In what sense is an image identical with the deity or activity it represents? The magical and theological properties of images, as well as the way the offering of the Orneatai could actually substitute as a ritual, hint at a much more dynamic interpenetration of image and referent, representation and prototype, than we usually allow for in discussions of mimesis.… Here … the context of the image asserts the actual presence of its prototype.
In contrast to these “international style” works are a scattering of amber carvings, markedly Ionian in style, that date to second half of the sixth century B.C. Where they were carved is not known for sure, but some have old provenances: Falconara, in the mid-Adriatic, for the amber in New York; Sala Consilina, for the flying-figure ambers in the Petit Palais; Armento, for the London kouros. Another tiny kouros in Paris, two of the Getty Heads of a Female Divinity or Sphinx (figures 18 and 45), and the Getty Kore (figure 46) and her animal companions, the ram and boar pendants (figures 29, 39, and 43), if from the Italian peninsula, would be additional evidence of the presence of Ionians (or Ionian models).
Three burials, rich in amber objects that date to the end of the sixth century, demonstrate the tradition (extending back to the Bronze Age) of burying strings of ambers in elite females’ tombs: at Sala Consilina, with three necklaces totaling a minimum of 114 pieces; in Tomb 102 at Braida di Vaglio, with nearly 300; and at the “princely” tombs at Novi Pazar (Serbia), with over 8,000 individual amber beads, pendants, and related objects. In the Braida di Vaglio tomb, the skeleton is that of a young girl; the sex of the other two grave occupants are assumed to be female.
Fifth-century finds are more concentrated outside coastal sites in Latium, Etruria, and Magna Graecia. They are dispersed at the fringes of Etruria, the mid-Adriatic area, and in Campania and Basilicata. A very large number of surviving figured ambers, mainly pendants, can be dated by context or style to the period of about the mid-fifth to early fourth century B.C. They range in subject from the now-traditional rams’ heads, female figures, detached heads and faces, and satyrs to whole animals and mythological creatures in repose to more innovative images. The new subjects reflect the plurality of cultural and commercial relations established among Greeks, Etruscans, and other indigenous peoples, and many show the incorporation of new ways of attracting the good, averting the dangerous, or picturing the voyage to the afterworld and its guides. New to amber, but already established by this date in vase and wall painting, bronzework, and gold, all of which have come from graves, are action figures: Dionysian revelers vintaging or dancing, a charioteer, a swaying Danaid, and figures in flight, sirens especially. Athena, with lionskin, shield, and lance, is in movement: the Pyrrhic dance? Aggressive subjects of rape, imminent or active combat, or triumph over death emerge: Eos and Kephalos (or Tithonos), Herakles killing the Nemean lion, Ajax, or Achilles lying in wait. Only in a few cases such as these can heroes and divinities be surely identified.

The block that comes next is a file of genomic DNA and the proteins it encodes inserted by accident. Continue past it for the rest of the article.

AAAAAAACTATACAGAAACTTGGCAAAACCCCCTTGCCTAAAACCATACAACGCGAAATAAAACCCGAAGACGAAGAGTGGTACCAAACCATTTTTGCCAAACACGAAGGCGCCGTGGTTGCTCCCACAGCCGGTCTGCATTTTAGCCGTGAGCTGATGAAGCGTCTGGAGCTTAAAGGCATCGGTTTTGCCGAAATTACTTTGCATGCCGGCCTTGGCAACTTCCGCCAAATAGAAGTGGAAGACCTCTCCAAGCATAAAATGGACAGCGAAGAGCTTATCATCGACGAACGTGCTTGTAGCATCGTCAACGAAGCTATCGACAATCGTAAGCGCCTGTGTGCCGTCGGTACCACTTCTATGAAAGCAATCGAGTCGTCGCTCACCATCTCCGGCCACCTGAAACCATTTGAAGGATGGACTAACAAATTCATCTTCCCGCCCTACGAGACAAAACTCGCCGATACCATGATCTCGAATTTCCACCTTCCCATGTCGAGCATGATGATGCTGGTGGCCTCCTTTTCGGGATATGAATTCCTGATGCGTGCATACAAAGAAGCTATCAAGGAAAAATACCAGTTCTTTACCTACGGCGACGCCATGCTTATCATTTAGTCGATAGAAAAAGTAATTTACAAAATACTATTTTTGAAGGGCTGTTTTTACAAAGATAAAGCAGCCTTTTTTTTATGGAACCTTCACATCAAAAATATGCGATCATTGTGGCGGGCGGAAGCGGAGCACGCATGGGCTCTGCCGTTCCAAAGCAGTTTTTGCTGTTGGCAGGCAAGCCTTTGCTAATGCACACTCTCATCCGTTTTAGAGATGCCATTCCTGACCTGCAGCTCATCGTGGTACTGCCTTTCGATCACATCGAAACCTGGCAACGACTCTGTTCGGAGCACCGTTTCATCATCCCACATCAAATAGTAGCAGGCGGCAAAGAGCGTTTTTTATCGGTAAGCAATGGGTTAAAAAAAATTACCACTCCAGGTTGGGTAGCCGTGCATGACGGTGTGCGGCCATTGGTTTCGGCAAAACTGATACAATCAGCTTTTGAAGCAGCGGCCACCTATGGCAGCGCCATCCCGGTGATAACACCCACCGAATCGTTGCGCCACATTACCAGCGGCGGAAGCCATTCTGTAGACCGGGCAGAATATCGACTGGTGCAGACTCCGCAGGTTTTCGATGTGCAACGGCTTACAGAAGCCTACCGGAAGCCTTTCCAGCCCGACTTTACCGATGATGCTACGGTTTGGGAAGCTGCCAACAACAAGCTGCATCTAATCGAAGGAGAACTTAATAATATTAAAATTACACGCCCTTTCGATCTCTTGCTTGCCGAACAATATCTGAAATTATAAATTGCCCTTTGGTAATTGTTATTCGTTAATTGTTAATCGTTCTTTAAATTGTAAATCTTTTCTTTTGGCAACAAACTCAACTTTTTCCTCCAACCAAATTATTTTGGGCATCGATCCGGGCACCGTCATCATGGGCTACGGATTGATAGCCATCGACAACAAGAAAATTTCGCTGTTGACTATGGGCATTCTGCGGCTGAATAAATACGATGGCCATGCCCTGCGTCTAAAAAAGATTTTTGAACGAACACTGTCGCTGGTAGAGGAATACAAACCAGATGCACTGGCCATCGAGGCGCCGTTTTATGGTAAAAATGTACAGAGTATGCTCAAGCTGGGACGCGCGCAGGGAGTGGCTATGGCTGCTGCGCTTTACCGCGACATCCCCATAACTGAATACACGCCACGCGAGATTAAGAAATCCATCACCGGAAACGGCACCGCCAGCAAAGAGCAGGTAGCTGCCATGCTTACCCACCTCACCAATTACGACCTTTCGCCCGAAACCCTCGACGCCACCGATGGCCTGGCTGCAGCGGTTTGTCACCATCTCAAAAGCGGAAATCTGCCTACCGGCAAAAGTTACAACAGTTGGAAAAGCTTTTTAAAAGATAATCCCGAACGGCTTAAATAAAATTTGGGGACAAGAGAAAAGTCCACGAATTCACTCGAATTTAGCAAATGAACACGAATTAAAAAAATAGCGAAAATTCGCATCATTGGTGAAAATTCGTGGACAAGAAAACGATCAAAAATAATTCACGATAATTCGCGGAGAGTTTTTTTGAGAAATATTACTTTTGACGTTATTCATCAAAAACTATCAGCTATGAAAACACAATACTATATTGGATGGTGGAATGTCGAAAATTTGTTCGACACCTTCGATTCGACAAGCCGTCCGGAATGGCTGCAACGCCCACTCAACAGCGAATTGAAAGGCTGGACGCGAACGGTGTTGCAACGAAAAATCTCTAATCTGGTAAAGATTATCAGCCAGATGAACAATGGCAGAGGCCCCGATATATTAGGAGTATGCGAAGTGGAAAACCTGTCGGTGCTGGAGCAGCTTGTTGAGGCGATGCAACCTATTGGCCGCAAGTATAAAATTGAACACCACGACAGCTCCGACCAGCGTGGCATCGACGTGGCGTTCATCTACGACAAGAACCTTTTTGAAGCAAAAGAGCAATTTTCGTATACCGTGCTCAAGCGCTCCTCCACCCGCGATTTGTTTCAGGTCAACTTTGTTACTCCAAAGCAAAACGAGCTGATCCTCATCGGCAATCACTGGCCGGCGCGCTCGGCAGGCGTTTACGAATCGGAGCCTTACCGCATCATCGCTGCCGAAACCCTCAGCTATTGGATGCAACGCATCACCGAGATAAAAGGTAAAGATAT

The style and iconography of the ambers of this period come out of the artistic traditions of Greece (including Magna Graecia), Etruria, and other Italic areas. Some heads have old-fashioned “divine” hairstyles and large, severe faces, conjuring up Near Eastern divinities. Most wear old-fashioned Etruscan dress, the significance of which deserves more attention. Generally speaking, the Archaic style has a secure hold throughout the fifth century B.C. and well into the fourth. Some works are very like other sculptural works and compare well with the corpora of ivories, bronzes, and terracottas. Others, significantly, are old-fashioned in style: many have the oversized eyes of much earlier art, kept alive in the millennia-old schemata of divine and heroic representations of the Near East; some are remarkably like Hittite sculptures. The huge eyes signify the figure’s identity and the characteristic keenness of sight of the supernatural. Wide-open and exaggerated, the eyes of the amber heads project a dazzling gaze, emphasizing the efficacy of their role as apotropaia, or devices of protection and danger-aversion (figure 47).
Nearly every subject represented in amber during this period has counterparts in other media found in Italy, namely sculpture, vases, and gems, as well as in Greek, Etruscan, and Italic architectural decoration. In some cases, individual objects or monuments have been related to ancestors, or clan, as well as to place, or cult.